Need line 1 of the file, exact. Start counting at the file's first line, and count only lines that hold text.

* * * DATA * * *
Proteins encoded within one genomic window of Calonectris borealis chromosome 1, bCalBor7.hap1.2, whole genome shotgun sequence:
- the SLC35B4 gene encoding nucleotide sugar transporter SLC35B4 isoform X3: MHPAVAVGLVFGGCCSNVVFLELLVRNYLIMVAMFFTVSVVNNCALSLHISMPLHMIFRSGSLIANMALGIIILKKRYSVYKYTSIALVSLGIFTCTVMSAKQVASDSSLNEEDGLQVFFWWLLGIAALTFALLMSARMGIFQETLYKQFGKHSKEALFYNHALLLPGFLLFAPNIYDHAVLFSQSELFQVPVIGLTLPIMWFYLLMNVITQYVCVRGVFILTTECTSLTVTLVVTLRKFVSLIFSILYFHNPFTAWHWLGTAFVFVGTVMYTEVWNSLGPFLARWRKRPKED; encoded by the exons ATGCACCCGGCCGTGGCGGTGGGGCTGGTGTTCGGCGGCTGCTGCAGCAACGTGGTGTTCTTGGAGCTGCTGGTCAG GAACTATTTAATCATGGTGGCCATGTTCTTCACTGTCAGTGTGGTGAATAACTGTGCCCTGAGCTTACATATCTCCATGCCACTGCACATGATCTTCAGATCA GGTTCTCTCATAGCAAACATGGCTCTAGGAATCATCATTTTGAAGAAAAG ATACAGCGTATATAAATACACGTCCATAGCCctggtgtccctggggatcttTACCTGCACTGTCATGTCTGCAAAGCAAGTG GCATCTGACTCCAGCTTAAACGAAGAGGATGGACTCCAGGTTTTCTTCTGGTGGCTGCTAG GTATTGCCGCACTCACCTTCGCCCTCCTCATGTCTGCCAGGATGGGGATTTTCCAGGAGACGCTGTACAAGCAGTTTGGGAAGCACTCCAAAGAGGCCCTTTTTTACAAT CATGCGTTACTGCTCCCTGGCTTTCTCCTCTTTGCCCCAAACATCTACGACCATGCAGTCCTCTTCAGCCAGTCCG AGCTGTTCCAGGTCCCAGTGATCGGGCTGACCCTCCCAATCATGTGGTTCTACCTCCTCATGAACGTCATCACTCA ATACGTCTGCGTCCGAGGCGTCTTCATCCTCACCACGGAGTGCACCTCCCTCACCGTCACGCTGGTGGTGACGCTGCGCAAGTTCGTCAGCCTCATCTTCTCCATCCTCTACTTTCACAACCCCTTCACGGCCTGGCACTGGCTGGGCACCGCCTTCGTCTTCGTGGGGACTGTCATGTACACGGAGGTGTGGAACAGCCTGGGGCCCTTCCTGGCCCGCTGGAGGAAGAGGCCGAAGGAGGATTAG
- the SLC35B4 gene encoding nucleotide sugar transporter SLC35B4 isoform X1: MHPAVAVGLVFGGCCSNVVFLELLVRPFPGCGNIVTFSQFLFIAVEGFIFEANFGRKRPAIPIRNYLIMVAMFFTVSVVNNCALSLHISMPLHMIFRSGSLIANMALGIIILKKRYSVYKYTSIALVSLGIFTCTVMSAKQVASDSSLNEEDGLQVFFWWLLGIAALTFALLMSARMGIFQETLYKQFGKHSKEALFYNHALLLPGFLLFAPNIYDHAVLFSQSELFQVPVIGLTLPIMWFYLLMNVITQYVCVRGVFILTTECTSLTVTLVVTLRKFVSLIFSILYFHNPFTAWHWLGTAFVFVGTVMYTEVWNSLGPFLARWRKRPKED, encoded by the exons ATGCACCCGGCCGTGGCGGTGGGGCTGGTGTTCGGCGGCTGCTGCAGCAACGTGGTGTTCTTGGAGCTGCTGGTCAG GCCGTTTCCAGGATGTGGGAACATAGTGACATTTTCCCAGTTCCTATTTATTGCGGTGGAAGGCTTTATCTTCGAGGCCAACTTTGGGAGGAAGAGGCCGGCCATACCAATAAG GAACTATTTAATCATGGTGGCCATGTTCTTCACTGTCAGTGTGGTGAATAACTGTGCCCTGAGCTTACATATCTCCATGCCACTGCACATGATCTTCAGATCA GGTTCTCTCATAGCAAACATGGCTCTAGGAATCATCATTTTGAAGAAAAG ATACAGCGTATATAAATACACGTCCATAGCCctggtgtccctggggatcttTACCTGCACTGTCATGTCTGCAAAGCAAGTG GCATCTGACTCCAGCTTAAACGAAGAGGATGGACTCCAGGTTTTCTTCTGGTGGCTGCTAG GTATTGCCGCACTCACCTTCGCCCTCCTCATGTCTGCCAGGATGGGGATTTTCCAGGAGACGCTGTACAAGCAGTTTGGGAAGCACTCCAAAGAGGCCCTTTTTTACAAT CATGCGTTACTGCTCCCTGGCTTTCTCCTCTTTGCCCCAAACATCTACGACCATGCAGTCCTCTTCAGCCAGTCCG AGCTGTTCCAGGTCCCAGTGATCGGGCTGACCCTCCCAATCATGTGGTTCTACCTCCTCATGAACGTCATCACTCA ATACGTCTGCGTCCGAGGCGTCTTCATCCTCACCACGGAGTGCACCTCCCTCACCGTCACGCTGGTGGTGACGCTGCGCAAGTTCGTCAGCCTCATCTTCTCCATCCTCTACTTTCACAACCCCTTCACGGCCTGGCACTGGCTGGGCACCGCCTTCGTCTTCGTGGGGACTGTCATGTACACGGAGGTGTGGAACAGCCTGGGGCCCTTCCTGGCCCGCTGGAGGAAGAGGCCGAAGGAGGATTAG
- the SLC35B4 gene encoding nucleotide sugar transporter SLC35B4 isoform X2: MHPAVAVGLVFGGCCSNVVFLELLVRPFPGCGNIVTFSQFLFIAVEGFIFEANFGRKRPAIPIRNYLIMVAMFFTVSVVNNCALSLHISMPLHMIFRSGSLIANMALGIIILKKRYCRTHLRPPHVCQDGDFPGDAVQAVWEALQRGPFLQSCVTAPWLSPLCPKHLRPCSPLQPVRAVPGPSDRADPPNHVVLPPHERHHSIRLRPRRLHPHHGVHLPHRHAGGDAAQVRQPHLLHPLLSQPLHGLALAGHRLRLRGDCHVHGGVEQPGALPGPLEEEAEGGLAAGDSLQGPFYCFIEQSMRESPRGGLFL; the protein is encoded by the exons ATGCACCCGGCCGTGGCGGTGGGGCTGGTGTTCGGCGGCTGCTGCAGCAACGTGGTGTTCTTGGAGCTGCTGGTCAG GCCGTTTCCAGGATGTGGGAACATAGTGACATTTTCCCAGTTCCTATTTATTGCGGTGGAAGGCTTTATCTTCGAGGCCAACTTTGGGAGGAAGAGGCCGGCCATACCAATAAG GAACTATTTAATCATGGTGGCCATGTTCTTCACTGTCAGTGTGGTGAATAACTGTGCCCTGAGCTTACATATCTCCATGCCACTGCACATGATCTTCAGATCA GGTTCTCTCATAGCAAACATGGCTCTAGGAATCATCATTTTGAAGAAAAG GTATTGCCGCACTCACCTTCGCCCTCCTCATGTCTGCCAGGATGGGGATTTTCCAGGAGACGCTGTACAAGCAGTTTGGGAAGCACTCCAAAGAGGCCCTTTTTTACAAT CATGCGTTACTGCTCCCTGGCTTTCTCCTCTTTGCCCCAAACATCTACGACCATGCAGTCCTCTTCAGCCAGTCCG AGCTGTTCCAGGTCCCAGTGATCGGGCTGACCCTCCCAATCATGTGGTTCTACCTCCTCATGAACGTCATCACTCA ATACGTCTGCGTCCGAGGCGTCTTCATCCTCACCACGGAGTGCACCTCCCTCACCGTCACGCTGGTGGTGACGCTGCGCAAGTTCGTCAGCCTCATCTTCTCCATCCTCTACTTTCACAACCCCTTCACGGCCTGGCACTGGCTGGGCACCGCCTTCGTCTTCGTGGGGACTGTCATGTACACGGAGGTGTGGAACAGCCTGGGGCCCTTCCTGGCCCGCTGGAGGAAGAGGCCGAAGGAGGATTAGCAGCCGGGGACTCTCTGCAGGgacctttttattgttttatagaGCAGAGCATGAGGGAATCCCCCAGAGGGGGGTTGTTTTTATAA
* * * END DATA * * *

Proteins encoded within one genomic window of Calonectris borealis chromosome 1, bCalBor7.hap1.2, whole genome shotgun sequence: